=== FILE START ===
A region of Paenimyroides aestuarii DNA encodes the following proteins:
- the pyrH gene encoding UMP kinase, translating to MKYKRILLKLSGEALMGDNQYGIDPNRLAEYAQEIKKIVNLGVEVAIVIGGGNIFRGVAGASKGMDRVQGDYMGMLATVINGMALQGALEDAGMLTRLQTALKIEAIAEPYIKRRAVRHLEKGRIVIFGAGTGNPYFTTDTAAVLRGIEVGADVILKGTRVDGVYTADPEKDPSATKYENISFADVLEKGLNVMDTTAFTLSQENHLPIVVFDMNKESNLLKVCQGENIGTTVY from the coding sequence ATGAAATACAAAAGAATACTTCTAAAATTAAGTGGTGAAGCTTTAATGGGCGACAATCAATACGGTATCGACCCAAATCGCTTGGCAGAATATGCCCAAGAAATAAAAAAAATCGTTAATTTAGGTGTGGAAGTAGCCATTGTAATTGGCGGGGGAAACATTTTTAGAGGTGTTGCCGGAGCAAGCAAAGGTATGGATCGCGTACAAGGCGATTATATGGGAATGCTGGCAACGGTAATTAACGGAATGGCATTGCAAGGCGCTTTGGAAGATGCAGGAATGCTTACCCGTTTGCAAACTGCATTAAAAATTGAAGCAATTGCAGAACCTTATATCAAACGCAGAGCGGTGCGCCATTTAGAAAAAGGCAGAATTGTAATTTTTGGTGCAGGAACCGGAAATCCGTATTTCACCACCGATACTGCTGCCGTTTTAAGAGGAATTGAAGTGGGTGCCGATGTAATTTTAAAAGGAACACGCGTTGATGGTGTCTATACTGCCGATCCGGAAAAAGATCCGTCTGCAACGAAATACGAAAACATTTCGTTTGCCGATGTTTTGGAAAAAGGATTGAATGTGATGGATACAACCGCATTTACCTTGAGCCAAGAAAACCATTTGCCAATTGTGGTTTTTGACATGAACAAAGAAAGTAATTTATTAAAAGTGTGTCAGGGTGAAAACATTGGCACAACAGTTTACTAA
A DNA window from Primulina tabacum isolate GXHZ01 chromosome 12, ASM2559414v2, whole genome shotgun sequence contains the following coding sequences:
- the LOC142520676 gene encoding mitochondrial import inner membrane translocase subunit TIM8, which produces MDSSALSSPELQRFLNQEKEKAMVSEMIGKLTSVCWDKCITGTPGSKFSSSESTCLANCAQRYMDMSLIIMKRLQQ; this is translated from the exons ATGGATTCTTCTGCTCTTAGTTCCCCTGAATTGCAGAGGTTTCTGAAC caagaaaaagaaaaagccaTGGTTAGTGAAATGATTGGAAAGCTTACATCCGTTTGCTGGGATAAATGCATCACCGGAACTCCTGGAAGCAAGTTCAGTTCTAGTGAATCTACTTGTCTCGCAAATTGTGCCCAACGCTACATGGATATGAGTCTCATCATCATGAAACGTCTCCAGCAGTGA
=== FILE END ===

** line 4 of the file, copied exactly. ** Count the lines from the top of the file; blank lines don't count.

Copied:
- the LOC142520676 gene encoding mitochondrial import inner membrane translocase subunit TIM8, which produces MDSSALSSPELQRFLNQEKEKAMVSEMIGKLTSVCWDKCITGTPGSKFSSSESTCLANCAQRYMDMSLIIMKRLQQ; this is translated from the exons ATGGATTCTTCTGCTCTTAGTTCCCCTGAATTGCAGAGGTTTCTGAAC caagaaaaagaaaaagccaTGGTTAGTGAAATGATTGGAAAGCTTACATCCGTTTGCTGGGATAAATGCATCACCGGAACTCCTGGAAGCAAGTTCAGTTCTAGTGAATCTACTTGTCTCGCAAATTGTGCCCAACGCTACATGGATATGAGTCTCATCATCATGAAACGTCTCCAGCAGTGA